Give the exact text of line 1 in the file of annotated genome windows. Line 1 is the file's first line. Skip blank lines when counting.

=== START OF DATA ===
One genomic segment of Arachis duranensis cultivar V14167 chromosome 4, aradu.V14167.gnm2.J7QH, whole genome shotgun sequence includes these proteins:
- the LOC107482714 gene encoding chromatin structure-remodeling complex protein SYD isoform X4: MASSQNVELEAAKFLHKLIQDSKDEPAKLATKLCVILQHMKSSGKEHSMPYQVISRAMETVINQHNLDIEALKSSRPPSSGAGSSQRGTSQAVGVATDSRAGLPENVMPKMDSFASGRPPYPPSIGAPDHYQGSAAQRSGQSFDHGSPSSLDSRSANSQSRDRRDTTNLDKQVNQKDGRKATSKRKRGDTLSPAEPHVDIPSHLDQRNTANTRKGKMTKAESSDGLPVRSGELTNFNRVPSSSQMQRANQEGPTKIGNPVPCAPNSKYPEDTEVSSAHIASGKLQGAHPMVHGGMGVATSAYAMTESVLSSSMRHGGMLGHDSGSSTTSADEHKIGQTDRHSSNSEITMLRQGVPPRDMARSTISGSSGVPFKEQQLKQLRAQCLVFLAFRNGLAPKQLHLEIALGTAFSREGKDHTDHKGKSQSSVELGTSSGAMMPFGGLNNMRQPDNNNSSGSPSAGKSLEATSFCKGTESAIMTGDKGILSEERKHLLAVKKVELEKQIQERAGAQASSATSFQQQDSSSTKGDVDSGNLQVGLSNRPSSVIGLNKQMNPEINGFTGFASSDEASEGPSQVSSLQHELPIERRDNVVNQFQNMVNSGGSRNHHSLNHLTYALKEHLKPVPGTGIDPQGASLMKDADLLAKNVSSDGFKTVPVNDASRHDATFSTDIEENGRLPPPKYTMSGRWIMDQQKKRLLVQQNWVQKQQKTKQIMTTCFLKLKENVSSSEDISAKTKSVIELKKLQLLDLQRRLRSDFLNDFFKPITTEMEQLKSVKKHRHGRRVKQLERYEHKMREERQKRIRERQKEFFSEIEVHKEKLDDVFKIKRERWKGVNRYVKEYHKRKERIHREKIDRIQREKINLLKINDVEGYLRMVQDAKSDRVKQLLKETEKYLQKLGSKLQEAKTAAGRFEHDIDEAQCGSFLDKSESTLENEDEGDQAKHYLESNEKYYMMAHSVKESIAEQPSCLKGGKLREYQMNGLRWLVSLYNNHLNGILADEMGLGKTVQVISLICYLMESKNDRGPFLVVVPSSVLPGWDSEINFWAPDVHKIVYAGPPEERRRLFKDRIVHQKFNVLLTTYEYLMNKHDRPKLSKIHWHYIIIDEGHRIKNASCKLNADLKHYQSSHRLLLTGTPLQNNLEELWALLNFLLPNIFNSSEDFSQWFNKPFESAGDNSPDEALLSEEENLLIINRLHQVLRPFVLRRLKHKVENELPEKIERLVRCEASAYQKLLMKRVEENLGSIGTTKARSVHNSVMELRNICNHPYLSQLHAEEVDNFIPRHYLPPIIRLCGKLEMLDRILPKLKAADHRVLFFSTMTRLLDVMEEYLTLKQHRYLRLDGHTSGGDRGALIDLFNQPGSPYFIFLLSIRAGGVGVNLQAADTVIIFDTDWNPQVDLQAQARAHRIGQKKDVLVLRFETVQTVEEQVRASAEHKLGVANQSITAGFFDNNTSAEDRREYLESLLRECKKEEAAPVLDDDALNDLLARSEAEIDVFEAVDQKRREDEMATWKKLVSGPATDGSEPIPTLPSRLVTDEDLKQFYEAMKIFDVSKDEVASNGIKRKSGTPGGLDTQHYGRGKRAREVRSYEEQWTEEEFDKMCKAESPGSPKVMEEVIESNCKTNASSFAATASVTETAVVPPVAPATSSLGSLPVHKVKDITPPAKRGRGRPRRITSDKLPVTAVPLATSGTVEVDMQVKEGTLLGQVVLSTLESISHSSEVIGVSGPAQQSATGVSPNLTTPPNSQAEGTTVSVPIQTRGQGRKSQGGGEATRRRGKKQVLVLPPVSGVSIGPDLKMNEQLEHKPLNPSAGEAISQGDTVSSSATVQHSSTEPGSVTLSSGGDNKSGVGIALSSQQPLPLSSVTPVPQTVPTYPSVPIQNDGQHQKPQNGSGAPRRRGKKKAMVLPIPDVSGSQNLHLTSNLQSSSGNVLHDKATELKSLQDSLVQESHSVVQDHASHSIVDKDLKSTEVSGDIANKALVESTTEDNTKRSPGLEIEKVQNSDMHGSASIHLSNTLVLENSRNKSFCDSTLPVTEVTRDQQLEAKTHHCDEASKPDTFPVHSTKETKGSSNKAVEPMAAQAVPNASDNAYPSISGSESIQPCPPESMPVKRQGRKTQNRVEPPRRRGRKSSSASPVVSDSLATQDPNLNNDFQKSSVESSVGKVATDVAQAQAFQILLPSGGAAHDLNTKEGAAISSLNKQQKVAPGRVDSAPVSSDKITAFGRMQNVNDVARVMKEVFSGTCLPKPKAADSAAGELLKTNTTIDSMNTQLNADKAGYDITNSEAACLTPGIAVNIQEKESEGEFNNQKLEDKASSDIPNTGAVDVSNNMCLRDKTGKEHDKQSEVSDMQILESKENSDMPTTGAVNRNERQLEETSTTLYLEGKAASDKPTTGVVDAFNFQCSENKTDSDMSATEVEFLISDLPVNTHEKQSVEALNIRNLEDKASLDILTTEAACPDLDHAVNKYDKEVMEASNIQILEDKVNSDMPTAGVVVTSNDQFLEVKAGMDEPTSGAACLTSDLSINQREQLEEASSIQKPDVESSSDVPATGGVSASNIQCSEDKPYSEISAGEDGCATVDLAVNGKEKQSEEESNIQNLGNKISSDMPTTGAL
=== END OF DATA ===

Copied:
One genomic segment of Arachis duranensis cultivar V14167 chromosome 4, aradu.V14167.gnm2.J7QH, whole genome shotgun sequence includes these proteins: